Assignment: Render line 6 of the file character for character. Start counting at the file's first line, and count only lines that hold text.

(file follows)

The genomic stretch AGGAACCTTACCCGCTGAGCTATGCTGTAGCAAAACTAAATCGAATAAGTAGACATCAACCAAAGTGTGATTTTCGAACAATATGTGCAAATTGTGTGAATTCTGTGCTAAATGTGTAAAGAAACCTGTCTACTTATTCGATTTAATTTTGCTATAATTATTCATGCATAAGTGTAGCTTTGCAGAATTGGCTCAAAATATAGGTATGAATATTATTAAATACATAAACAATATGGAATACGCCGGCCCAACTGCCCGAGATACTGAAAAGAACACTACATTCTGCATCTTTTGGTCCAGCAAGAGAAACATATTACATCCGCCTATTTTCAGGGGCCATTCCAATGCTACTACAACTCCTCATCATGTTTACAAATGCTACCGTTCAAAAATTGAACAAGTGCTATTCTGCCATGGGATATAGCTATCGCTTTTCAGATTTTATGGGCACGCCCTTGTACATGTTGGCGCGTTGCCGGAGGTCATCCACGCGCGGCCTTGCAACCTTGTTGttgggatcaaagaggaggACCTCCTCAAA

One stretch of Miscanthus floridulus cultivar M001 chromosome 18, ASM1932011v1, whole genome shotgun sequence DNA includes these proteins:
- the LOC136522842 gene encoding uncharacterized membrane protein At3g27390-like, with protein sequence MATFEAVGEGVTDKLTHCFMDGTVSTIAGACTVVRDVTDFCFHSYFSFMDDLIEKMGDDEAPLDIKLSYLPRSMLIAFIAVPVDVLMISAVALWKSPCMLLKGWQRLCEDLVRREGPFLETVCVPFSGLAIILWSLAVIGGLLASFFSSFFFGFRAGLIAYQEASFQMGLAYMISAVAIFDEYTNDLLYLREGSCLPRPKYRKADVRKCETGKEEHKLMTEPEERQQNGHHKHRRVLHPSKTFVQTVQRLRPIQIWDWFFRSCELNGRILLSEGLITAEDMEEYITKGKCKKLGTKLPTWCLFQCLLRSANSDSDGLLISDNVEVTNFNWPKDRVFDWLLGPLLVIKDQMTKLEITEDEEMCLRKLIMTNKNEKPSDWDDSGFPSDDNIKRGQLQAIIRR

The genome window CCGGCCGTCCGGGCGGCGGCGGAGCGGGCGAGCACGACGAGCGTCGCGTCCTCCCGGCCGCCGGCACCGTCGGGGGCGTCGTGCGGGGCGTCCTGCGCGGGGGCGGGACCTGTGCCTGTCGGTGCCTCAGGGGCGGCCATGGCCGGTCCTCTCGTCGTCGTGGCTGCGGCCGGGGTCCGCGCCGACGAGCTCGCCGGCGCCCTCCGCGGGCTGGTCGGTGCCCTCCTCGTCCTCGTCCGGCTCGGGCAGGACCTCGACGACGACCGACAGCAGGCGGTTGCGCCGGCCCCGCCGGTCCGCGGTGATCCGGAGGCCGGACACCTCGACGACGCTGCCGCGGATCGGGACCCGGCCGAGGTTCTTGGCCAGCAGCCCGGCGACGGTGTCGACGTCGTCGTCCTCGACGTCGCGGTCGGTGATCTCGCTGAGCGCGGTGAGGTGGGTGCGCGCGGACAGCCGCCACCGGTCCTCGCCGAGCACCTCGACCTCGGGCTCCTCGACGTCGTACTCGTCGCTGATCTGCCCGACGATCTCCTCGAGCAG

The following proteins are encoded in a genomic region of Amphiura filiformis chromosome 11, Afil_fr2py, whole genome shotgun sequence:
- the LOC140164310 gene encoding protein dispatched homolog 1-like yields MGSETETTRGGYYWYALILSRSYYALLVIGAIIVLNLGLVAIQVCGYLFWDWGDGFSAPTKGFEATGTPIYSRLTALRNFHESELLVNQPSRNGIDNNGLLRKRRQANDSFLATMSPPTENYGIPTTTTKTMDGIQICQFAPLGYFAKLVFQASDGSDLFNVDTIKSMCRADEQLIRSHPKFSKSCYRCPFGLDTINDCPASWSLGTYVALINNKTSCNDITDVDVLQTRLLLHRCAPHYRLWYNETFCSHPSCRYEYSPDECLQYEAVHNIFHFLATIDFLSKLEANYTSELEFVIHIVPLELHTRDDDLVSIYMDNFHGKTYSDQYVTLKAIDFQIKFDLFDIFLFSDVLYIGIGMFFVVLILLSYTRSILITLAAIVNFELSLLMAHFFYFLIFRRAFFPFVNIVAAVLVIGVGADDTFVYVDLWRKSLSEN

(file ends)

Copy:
- the LOC140164310 gene encoding protein dispatched homolog 1-like yields MGSETETTRGGYYWYALILSRSYYALLVIGAIIVLNLGLVAIQVCGYLFWDWGDGFSAPTKGFEATGTPIYSRLTALRNFHESELLVNQPSRNGIDNNGLLRKRRQANDSFLATMSPPTENYGIPTTTTKTMDGIQICQFAPLGYFAKLVFQASDGSDLFNVDTIKSMCRADEQLIRSHPKFSKSCYRCPFGLDTINDCPASWSLGTYVALINNKTSCNDITDVDVLQTRLLLHRCAPHYRLWYNETFCSHPSCRYEYSPDECLQYEAVHNIFHFLATIDFLSKLEANYTSELEFVIHIVPLELHTRDDDLVSIYMDNFHGKTYSDQYVTLKAIDFQIKFDLFDIFLFSDVLYIGIGMFFVVLILLSYTRSILITLAAIVNFELSLLMAHFFYFLIFRRAFFPFVNIVAAVLVIGVGADDTFVYVDLWRKSLSEN